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Allium ursinum (Wild garlic)

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Slītere National Park, Slīteres nacionālais parks, Mežs, Laksis (Allium ursinum)

Slītere National Park

Code: A-367-23
Author: Aivars Gulbis
Photo taken on June 4, 2023
FREE 1000 x 667 px
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Slītere National Park

Code: A-367-23
Author: Aivars Gulbis
Photo taken on June 4, 2023
FREE 1000 x 667 px
72 dpi
374 KB
L 6000 x 4000 px
50.8 x 33.87 cm / 300 dpi
27.0 MB

Allium ursinum, known as wild garlic, ramsons, cowleekes, cows's leek, cowleek, buckrams, broad-leaved garlic, wood garlic, bear leek, Eurasian wild garlic or bear's garlic, is a bulbous perennial flowering plant in the amaryllis family Amaryllidaceae. It is native to Europe and Asia, where it grows in moist woodland. It is a wild relative of onion and garlic, all belonging to the same genus, Allium. There are two recognized subspecies: A. ursinum subsp. ursinum and A. ursinum subsp. ucrainicum.

Allium ursinum
 Kingdom:  Plantae
 Clade:  Tracheophytes
 Clade:  Angiosperms
 Clade:  Monocots
 Order:  Asparagales
 Family:  Amaryllidaceae
 Subfamily:  Allioideae
 Genus:  Allium
 Species:  A. ursinum

Description
Allium ursinum is a bulbous, perennial herbaceous monocot, that reproduces primarily by seed. The narrow bulbs are formed from a single leaf base and produce bright green entire, elliptical leaves up to 25 cm (9.8 in) long x 7 cm (2.8 in) wide with a petiole up to 20 cm (7.9 in) long. The inflorescence is an umbel of six to 20 white flowers, lacking the bulbils produced by some other Allium species such as Allium vineale (crow garlic) and Allium oleraceum (field garlic). The flowers are star-like with six white tepals, about 16–20 mm (0.63–0.79 in) in diameter, with stamens shorter than the perianth.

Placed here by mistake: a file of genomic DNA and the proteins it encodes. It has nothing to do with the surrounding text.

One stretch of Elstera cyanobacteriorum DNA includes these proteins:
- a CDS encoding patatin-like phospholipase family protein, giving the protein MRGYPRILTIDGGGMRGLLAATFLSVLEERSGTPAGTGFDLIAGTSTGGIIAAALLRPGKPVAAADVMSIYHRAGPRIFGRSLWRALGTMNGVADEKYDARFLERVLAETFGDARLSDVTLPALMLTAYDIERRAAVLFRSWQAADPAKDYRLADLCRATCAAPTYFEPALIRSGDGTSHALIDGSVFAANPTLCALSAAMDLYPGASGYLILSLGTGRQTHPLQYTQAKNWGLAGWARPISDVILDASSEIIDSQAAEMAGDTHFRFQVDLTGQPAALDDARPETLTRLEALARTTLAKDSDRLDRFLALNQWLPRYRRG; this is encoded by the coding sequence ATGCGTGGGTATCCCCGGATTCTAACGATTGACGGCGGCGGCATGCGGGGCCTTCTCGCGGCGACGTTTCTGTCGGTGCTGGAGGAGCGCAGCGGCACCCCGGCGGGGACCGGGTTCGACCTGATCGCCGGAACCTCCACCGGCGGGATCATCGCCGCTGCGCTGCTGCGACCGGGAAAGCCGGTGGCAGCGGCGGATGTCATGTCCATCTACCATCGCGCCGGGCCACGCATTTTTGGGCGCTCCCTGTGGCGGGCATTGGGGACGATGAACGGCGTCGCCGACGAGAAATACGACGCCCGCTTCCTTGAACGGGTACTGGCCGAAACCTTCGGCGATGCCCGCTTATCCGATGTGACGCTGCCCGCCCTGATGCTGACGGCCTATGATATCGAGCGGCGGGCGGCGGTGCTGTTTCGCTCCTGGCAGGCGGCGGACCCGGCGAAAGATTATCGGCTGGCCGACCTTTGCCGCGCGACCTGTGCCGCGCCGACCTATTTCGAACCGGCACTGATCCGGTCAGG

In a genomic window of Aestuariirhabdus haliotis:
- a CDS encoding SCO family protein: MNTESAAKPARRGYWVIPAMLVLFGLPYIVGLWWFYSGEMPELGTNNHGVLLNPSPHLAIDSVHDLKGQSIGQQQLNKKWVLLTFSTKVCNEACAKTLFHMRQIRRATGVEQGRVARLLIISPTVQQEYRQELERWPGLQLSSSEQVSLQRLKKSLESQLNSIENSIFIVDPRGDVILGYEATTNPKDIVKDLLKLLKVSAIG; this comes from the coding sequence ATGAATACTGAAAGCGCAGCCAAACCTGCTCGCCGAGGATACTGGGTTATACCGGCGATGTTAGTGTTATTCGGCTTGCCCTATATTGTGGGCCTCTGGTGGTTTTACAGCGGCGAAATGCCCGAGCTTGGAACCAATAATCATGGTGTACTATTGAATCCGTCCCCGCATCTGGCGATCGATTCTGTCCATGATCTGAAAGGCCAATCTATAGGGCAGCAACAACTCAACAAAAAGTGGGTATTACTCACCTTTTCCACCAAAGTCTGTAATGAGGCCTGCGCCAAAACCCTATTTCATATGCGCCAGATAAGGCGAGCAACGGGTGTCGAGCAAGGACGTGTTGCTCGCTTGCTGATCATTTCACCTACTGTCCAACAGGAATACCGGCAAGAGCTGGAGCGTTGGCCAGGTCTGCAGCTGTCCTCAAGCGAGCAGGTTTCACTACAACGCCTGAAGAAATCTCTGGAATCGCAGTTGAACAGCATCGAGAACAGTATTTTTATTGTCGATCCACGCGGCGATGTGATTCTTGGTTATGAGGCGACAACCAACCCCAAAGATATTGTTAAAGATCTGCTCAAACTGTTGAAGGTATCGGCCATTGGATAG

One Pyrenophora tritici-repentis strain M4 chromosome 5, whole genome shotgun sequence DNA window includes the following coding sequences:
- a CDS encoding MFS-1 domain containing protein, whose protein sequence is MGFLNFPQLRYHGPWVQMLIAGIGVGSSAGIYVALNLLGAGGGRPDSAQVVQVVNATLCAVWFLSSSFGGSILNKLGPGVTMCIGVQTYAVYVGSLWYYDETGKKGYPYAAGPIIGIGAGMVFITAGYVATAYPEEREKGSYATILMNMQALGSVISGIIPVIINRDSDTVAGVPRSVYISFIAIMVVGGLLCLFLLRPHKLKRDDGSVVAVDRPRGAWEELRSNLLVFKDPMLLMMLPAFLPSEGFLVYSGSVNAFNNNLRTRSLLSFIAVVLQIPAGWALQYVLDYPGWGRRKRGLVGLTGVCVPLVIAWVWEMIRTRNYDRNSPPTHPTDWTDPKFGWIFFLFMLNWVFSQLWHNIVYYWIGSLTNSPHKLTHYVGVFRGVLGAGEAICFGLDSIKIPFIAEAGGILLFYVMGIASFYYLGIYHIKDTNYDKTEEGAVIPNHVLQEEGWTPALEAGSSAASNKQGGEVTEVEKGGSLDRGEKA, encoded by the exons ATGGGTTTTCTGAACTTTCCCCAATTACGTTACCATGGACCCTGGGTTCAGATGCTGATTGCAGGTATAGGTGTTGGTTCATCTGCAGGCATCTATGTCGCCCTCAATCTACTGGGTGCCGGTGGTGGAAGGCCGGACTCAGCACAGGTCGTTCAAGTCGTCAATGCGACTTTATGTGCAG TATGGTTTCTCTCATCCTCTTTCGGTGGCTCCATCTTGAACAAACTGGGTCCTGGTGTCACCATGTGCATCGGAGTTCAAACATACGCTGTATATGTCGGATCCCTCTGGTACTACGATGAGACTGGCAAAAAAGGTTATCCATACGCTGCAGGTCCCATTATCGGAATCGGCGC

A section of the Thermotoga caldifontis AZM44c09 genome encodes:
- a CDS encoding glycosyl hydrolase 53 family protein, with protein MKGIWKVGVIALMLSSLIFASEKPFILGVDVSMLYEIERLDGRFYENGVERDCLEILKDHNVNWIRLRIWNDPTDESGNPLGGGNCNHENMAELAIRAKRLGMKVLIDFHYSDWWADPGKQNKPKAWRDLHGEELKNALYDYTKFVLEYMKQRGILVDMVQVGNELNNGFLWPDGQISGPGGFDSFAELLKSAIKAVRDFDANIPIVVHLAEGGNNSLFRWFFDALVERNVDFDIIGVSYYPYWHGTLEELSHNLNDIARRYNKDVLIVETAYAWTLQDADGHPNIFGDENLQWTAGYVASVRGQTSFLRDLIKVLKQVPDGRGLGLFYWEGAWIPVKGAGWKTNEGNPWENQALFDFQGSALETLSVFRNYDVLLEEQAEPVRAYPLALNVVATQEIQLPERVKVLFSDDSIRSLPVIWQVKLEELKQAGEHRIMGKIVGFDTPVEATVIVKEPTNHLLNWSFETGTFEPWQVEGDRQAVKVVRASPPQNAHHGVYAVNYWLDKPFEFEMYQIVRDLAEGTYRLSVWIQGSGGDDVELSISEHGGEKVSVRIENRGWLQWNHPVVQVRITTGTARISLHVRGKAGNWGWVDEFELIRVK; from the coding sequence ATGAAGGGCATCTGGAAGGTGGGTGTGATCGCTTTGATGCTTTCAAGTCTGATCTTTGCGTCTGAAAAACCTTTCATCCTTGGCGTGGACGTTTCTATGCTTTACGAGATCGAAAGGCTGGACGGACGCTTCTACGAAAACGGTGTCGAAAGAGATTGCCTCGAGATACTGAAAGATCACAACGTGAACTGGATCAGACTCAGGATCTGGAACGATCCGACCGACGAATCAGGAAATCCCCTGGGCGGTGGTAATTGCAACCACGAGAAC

It flowers in the British Isles from April to June, starting before deciduous trees leaf in the spring. The flower stem is triangular in cross-section and the leaves are broadly lanceolate, similar to those of the toxic lily of the valley (Convallaria majalis).

Distribution
It is native to temperate regions of Europe, from Ireland east to the Caucasus. It is common in much of the lowlands of the British Isles with the exception of the far north of Scotland, Orkney, Shetland, and the Channel Islands. The ursinum subspecies is found in western and central Europe, while the ucrainicum subspecies is found in the east and southeast.

Herbal remedy
Allium ursinum has been credited with many medicinal qualities and is a popular homeopathic ingredient. It is often used for treating cardiovascular, respiratory, and digestive problems, as well as for the sterilisation of wounds.

Various minerals are found in much higher amounts in Allium ursinum than in clove garlic. It is sometimes called the “magnesium king” of plants because of the high levels of this mineral found in the leaves.

Habitat
It grows in deciduous woodlands with moist soils, preferring slightly acidic conditions. In the British Isles, colonies are frequently associated with bluebells (Hyacinthoides non-scripta), especially in ancient woodland. It is considered to be an ancient woodland indicator species.
en.wikipedia.org

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